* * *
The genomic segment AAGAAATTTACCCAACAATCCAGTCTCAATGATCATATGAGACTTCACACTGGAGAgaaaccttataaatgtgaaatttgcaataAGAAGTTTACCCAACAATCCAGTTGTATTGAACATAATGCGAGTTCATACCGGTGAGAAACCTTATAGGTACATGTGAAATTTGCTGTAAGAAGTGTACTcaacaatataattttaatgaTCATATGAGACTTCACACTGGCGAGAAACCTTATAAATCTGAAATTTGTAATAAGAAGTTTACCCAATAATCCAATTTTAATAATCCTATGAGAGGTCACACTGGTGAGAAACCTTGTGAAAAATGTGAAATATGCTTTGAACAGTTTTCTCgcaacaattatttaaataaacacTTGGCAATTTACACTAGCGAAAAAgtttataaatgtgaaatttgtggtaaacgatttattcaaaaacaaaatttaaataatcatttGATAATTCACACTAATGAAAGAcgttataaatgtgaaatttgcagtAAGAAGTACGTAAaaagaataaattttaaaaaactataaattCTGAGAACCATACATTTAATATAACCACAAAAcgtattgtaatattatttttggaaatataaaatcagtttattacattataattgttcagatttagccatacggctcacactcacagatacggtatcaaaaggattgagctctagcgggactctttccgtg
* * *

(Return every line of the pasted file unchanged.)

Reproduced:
The genomic segment AAGAAATTTACCCAACAATCCAGTCTCAATGATCATATGAGACTTCACACTGGAGAgaaaccttataaatgtgaaatttgcaataAGAAGTTTACCCAACAATCCAGTTGTATTGAACATAATGCGAGTTCATACCGGTGAGAAACCTTATAGGTACATGTGAAATTTGCTGTAAGAAGTGTACTcaacaatataattttaatgaTCATATGAGACTTCACACTGGCGAGAAACCTTATAAATCTGAAATTTGTAATAAGAAGTTTACCCAATAATCCAATTTTAATAATCCTATGAGAGGTCACACTGGTGAGAAACCTTGTGAAAAATGTGAAATATGCTTTGAACAGTTTTCTCgcaacaattatttaaataaacacTTGGCAATTTACACTAGCGAAAAAgtttataaatgtgaaatttgtggtaaacgatttattcaaaaacaaaatttaaataatcatttGATAATTCACACTAATGAAAGAcgttataaatgtgaaatttgcagtAAGAAGTACGTAAaaagaataaattttaaaaaactataaattCTGAGAACCATACATTTAATATAACCACAAAAcgtattgtaatattatttttggaaatataaaatcagtttattacattataattgttcagatttagccatacggctcacactcacagatacggtatcaaaaggattgagctctagcgggactctttccgtg